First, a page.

Saturday, August 23, 2008

In Your Face Poverty!

In this article that precedes this blogpost, I lamented, rather mawkish-ly, about the family I saw living on the street. It seems there are several such families in South Bombay, it’s as if they had got down from the train and decided to pitch their plastic tents on the street outside the terminus. Serendipitously, I happened to read this article in Time’s website.

“The defining challenge of the 21st century will be to face the reality that humanity shares a common fate on a crowded planet. We have reached the beginning of the century with 6.6 billion people living in an interconnected global economy producing an astounding $60 trillion of output each year. Human beings fill every ecological niche on the planet, from the icy tundra to the tropical rain forests to the deserts. In some locations, societies have outstripped the carrying capacity of the land, resulting in chronic hunger, environmental degradation and a large-scale exodus of desperate populations. We are, in short, in one another's faces as never before, crowded into an interconnected society of global trade, migration, ideas and, yes, risk of pandemic diseases, terrorism, refugee movements and conflict.”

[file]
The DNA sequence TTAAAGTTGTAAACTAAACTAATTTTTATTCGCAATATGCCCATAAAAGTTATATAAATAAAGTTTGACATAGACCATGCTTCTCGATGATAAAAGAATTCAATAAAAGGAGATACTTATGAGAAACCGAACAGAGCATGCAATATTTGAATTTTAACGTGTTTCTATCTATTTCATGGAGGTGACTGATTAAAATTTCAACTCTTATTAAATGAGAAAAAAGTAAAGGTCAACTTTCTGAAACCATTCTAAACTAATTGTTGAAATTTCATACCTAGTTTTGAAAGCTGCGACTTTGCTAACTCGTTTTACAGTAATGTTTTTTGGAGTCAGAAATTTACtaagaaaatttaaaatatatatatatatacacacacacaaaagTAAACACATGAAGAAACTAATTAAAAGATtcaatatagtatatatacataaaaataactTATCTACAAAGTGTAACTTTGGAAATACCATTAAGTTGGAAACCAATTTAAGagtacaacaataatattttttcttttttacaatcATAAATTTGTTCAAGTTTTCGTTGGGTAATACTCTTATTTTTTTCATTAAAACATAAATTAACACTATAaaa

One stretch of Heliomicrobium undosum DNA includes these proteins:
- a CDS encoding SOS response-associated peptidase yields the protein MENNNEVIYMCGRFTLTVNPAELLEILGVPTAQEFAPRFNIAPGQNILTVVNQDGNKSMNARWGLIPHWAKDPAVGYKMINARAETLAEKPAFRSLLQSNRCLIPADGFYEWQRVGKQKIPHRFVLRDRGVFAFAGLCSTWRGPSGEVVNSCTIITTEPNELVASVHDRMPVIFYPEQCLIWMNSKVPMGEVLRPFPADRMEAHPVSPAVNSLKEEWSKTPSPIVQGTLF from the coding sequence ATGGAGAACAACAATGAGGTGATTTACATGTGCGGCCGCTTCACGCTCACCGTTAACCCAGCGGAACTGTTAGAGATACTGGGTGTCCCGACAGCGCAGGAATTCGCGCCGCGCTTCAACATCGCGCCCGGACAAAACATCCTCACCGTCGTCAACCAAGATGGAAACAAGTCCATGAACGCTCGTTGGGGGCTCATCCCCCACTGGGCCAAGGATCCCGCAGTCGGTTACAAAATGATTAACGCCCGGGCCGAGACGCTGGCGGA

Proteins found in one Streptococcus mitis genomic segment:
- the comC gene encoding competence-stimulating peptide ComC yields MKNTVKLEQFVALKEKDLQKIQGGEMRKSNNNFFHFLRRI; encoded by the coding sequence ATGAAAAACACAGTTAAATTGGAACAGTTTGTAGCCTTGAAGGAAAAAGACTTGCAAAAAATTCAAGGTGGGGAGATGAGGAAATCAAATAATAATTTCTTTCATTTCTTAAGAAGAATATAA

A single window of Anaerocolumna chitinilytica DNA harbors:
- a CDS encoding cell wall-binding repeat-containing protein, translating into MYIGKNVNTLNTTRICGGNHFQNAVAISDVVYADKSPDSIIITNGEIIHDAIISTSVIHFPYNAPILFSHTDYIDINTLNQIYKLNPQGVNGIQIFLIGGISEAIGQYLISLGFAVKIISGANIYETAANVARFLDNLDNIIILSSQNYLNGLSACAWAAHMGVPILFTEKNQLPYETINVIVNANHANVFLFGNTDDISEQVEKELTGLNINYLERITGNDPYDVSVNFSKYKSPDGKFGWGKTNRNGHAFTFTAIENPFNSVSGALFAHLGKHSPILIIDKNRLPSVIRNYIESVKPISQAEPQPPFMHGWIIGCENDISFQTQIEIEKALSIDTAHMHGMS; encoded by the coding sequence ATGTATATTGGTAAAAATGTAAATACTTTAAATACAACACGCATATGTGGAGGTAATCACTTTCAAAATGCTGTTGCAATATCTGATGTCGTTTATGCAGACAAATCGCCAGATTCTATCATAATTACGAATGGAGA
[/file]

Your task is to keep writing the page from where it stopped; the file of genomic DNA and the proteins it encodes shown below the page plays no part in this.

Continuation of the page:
Yes, we are on each other’s faces a lot these days. Have you seen how they stare at you? And we are also prone to diseases: chickenguniya, dengue, viral fever, of which we weren’t even aware. Get used to it, for it’s going to be like this for all time.

$ 60 trillion is not a small amount of money. It’s huge. We are earning more, we are growing richer, and we are wasting more. Imagine this. Try and think of the manufacturing and service industries as a giant suction pump, sucking in wealth and retaining them in smart investments and in banks of rich people. I read somewhere that since the nineties the number of millionaires in the US had doubled. Ditto in India, someone mentioned that the number of crorepatis (Indian millionaires, currently around 20,000 in the country) has also doubled.

Now don’t accuse me of being dumb dimwit when I ask: where did this money come from?

It came by depriving the people living on the streets, in the slums and in decaying housing colonies of their right to a good life. It came by forcing a section of the people into submission and slavery in air-conditioned traps called outsourcing centres. Go to any urban slum and you will find gangs of youth playing cards throughout the day and doing petty thefts and crime at night to survive, because they don’t have jobs. They have lost their will to work hard, and are satisfied with getting enough to get by.

In short the poor are becoming poorer fast and the rich are becoming rich faster. And the world’s resources are limited, it can run dry tomorrow if the rapacity continues. India could become another Sahara because the rich have a choice of emigrating but the poor will stay and die a painful death on the streets of big cities.

The solution? If they offer you – a greenhorn of “zero” years of experience – a salary of 1 crore, don’t take it. And, oh, yes, ask them if they have any shame.

No comments: